Reducing Climate Change Would 'Create One Million Jobs'

Solar panels at a solar power plant in Zhejiang province, China.
Workers walk among newly installed solar panels at a solar power plant in Zhouquan township of Tongxiang, Zhejiang province December 18, 2014. A new report highlights the co-benefits of renewable energy sector. REUTERS/Stringer

As the March 31 deadline for countries to submit their proposals for tackling irreversible climate change passes, a new report claims lives could be spared, the climate could be saved from catastrophic and irreversible change, and one million jobs could be created if green policies are initiated.

The report from the New Climate Institute (NCI) - a green pressure group - says more ambitious action to reverse climate change would yield even greater economic and social co-benefits in the form of job creation and a healthier climate.

Countries are putting forward their Intended Nationally Determined Contributions (INDCs) - a set of commitments which will form the basis of the agreement which the 196 nation states in the United Nations Framework Convention on Climate Change are aiming to formalise at the Paris Climate Summit in December this year.

The report used the INDCs of the EU, the U.S. and China to make predictions about job creation prospects in a growing renewable energy sector, lower death rates from reduced CO2 emissions, and money saved on reduced fossil fuel imports. Combined, the three regions produce over half of the world’s greenhouse emissions.

According to the report authors, the current INDCs do not go far enough to avoid global warming of 2C above pre-industrialisation levels - the point at which the overwhelming majority of scientists say climate change will become catastrophic and irreversible. They also set out the co-benefits of a more aggressive set of INDCs which would avoid the 2C rise.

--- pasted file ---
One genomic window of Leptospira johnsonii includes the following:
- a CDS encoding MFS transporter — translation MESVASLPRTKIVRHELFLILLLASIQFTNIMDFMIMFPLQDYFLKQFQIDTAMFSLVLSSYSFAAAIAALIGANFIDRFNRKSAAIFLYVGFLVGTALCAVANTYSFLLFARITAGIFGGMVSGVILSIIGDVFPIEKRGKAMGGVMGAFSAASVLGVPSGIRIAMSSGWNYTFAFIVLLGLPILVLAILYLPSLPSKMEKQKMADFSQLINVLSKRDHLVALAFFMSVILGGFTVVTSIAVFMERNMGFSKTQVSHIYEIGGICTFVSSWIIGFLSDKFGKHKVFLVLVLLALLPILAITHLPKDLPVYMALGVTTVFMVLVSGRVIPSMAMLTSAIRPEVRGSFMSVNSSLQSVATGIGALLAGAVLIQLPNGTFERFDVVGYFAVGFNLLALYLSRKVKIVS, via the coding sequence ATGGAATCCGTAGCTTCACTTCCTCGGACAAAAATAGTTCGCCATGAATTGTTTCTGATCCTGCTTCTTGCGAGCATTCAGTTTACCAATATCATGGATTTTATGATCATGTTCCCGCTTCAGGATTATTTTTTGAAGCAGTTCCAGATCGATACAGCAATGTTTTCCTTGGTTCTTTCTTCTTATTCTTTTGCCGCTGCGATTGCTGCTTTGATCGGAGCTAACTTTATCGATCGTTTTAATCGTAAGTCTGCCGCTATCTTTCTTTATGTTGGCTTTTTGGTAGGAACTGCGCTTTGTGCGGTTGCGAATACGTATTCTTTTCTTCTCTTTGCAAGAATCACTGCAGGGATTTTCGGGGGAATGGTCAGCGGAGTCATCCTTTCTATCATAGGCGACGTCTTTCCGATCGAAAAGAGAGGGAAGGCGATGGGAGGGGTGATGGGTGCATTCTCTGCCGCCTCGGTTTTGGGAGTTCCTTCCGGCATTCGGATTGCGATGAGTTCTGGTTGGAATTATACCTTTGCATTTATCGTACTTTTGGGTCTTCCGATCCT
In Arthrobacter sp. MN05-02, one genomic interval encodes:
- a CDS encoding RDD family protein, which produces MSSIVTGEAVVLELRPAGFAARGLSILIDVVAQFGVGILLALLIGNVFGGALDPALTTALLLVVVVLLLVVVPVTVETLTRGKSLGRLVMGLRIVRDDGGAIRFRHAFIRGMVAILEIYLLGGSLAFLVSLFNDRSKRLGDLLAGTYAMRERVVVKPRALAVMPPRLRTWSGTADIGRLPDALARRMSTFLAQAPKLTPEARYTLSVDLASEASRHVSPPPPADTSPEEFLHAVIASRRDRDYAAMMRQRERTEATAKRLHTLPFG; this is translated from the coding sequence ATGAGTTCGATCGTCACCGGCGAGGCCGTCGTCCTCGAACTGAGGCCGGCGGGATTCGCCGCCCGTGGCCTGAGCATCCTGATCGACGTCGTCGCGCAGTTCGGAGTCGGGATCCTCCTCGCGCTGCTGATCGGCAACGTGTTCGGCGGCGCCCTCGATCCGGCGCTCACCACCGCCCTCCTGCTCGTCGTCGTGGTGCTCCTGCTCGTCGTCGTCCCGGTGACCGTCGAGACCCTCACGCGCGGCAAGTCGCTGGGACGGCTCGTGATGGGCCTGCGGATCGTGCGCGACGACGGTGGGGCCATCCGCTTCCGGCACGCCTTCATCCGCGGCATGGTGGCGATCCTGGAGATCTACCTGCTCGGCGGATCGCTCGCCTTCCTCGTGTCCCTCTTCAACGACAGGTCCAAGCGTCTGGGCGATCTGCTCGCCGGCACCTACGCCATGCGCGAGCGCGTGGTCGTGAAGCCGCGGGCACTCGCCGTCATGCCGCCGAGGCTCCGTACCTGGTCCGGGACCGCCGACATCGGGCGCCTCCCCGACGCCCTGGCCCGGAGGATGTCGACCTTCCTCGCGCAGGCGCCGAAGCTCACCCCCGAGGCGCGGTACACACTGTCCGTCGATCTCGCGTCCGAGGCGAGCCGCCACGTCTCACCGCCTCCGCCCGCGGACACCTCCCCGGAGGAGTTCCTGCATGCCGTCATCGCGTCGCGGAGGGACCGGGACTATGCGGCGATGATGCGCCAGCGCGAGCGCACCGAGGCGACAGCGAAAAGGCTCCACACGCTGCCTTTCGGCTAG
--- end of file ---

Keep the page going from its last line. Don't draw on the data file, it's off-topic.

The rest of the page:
The lead researcher and one of the founding partners of the NCI, climate scientist Dr Niklas Höhne says that governments should think more about the co-benefits of climate change mitigation policies.

“The governments that are now looking into climate action should seriously consider these co-benefits and not only look at costs and things that make it difficult to make these decisions. There are many significant co-benefits of these actions,” he says.

Based on current INDCs, Climate Action Network estimate that 1.04 million jobs will be created in the renewable energy sector - in wind, solar and hydro; 70,000 in the EU, 470,000 in the U.S. and 500,000 in China. The report cites data from the European Commission which predicts that for every job lost in the nuclear sector, two are created in renewables.

According to the NCI, with the current INDCs 113,000 lives, mainly in China, would be saved per year due to reductions in CO2 related deaths. If achieved, the more ambitious, 2C target would prevent 1.2 million deaths per year.

The third co-benefit would be the reduced bills as fossil fuel imports decrease. The report predicts the EU would save around $33bn per year following the current INDCs, and $140bn on the more aggressive trajectory.

Although the agreed deadlines for countries’ INDCs is today, only a handful have submitted their proposals. Dr Höhne says it is hoped that by September this year around 80% of the world’s emissions will be covered by countries’ INDCs, which will form the basis of the Paris Climate Summit at the end of the year.